I think it’s safe to say that getting permission to build anything takes a lot of time and patience. And you need a lot of both if you are building anything in a major metropolitan area. Recently, we were invited to participate in a field trial to add underground cable routes in a city’s historic district within a dense, urban city center.
It was amazing to see the challenges faced daily by construction crews working there. These big cities are definitely areas where the motto is, “Get in, get out and don’t come back.”
The environment they faced was a hodgepodge of preexisting underground structures over countless city blocks, including water, sewer, gas and underground power lines constructed seemingly without planning more than 100 years ago. Because the city also is located in a low lying coastal area, it has also suffered its share of flooding.
That constant flooding is also causing the current cable infrastructure to deteriorate. The operator requesting the field trial was tasked with a project upgrading its underground infrastructure and ensuring future evolution would be "painless". Given the expense of operating in that environment, they also wanted to ensure future expansions remained “trench free.”
To accomplish this, careful planning had to take place. First, the operator had to fully evaluate its current situation and determine what was required to add immediate cable upgrades. Second, the operator shifted its focus to future deployment and upgrades. For every infrastructure project, this is ultimately the biggest challenge, because we all know the future is the big unknown. The only thing certain about future communication services is that bandwidth requirements will continue to increase at a rapid pace. Naturally, as technology advances so does bandwidth requirements.
Taking these issues into account, the operator made the decision to place dual paths for future fiber along with its current coax upgrade. Lastly, after reviewing the environment, the operator took the additional step to ensure its investment used the ultimate protection—high-density polyethylene (HDPE) conduit. This type of conduit guarantees the plant reliability and quality of service for their customers.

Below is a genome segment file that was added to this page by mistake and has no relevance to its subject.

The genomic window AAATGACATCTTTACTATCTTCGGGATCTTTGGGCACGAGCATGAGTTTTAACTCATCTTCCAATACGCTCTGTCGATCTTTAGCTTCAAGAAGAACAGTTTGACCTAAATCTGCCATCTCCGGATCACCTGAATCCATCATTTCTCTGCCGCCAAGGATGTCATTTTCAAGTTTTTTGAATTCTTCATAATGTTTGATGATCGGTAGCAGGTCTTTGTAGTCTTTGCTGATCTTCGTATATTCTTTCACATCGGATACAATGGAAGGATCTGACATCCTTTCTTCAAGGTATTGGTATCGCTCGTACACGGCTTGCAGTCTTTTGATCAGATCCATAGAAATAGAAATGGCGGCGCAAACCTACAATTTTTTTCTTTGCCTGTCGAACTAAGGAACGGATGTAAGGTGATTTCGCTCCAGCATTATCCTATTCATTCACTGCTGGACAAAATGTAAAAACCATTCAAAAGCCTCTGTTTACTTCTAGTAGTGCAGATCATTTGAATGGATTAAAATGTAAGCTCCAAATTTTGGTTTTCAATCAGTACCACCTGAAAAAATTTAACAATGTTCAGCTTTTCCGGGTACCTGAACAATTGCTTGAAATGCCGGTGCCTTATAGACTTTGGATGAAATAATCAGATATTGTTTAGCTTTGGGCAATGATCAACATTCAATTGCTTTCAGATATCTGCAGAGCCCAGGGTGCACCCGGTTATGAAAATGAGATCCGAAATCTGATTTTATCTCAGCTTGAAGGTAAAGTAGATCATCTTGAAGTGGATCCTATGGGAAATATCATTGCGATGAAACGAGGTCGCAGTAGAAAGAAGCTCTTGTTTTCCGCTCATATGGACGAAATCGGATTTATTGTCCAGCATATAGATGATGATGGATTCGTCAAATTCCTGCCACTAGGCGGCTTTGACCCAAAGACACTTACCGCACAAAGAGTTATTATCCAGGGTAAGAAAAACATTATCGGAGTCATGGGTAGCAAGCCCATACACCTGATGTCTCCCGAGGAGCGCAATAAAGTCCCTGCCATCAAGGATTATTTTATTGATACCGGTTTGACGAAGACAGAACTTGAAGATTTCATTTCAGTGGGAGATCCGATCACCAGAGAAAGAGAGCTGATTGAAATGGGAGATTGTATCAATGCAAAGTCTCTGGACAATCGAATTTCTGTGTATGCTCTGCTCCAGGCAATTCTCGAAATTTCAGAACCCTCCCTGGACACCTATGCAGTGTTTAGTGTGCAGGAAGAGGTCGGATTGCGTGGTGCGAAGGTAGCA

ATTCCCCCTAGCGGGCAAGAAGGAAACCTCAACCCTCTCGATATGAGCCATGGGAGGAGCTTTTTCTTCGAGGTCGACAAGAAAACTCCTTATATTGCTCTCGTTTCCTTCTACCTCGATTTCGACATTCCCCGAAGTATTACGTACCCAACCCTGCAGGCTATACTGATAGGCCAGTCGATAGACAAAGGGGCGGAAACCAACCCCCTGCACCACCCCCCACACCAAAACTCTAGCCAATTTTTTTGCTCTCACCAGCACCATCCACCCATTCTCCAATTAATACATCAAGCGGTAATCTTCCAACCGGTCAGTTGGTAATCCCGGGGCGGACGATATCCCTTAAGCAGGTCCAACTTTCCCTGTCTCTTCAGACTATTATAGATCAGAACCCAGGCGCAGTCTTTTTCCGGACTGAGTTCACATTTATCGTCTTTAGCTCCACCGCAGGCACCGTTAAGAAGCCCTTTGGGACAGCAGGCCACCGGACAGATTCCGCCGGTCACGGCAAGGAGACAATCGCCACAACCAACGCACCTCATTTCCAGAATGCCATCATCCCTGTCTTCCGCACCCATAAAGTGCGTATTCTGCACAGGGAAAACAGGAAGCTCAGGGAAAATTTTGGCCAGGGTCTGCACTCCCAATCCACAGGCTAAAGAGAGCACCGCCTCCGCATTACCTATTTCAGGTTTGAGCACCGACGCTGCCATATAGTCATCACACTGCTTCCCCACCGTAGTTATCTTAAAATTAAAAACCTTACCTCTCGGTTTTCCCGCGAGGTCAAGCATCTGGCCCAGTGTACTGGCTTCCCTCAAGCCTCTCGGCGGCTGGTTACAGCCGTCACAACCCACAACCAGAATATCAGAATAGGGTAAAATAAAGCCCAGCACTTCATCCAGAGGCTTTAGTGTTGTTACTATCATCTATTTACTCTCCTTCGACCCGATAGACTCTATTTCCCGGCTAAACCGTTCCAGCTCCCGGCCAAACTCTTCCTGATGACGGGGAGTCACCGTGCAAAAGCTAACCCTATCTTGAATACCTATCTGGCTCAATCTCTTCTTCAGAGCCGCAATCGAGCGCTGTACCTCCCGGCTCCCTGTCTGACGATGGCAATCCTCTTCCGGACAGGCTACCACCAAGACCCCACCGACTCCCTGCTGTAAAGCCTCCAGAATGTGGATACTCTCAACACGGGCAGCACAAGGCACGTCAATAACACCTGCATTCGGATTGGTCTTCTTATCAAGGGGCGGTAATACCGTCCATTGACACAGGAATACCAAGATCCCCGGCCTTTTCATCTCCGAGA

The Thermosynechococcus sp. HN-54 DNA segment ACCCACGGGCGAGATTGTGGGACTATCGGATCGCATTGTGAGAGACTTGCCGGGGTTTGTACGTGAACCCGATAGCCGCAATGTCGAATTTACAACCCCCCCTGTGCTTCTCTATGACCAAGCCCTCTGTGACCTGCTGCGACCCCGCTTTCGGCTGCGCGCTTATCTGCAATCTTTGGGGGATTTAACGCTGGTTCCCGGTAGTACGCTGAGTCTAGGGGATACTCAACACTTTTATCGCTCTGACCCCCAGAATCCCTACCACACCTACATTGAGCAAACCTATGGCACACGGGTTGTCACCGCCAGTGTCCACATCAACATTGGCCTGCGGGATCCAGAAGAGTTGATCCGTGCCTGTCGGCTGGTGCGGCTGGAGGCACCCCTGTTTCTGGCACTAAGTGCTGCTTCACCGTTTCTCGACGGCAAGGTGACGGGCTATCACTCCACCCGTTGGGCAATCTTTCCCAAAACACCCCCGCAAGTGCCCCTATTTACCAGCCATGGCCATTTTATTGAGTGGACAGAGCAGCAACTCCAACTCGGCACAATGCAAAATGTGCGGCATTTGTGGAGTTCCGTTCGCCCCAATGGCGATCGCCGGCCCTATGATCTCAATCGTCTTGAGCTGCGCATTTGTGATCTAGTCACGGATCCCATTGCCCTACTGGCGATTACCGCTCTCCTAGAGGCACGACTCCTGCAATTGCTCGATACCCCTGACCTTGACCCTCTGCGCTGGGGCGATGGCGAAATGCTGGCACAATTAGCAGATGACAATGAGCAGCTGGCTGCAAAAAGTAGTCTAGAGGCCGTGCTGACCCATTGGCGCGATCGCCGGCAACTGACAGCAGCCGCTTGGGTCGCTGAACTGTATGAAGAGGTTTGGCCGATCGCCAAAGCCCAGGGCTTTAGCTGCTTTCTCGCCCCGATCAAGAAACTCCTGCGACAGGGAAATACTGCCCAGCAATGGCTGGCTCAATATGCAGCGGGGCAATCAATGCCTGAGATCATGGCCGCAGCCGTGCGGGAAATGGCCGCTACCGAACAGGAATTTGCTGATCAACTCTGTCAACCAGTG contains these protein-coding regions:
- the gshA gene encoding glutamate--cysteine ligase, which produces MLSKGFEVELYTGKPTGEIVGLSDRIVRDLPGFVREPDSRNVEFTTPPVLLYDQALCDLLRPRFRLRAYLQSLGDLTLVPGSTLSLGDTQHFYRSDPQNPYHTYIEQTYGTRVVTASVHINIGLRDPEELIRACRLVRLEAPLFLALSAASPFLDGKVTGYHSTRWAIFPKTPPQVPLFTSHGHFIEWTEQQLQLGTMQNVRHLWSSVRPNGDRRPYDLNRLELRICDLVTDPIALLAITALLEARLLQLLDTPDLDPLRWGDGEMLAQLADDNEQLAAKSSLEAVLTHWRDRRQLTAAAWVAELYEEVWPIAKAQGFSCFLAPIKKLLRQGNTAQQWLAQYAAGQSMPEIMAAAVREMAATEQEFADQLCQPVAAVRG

Once the solution was chosen, that’s when the real fun began. Multiple crews began tackling the project—some areas only getting 50 feet of plant installation completed in one day. This project may take six to 12 months to complete, however, one thing is for sure; any future upgrades will not require water/gas line relocation, jack hammering, conduit or even directional boring. It will just require fiber, an air compressor and a hand-held fiber blowing machine. This fiber could feasibly be blown up to 150 feet per minute. When the operator is ready for a future install, having a microduct pathway ensures peace of mind.
CommScope’s E2O™ (Electrical to Optical) solution allows customers to solve this very issue as well as plan for those future unknowns. The ability to take HDPE conduit and preinstall it with coax or fiber today, as well as multiple microducts for future fiber expansion, is what MSOs require for various reasons.
First, by bundling these items in one sheath versus multiple sheaths, they face only one installation. This is important because construction alone can account for 80 percent of the investment. One does not want to pay more than once if they can help it. Secondly, they can achieve greater customer satisfaction by increasing quality of service. Today that need might just be coax; however, two months later it might be fiber. It is this protection and reliability that keeps MSOs in business.
How many times would you want to work in an area that yielded only 50 feet per day in completed work?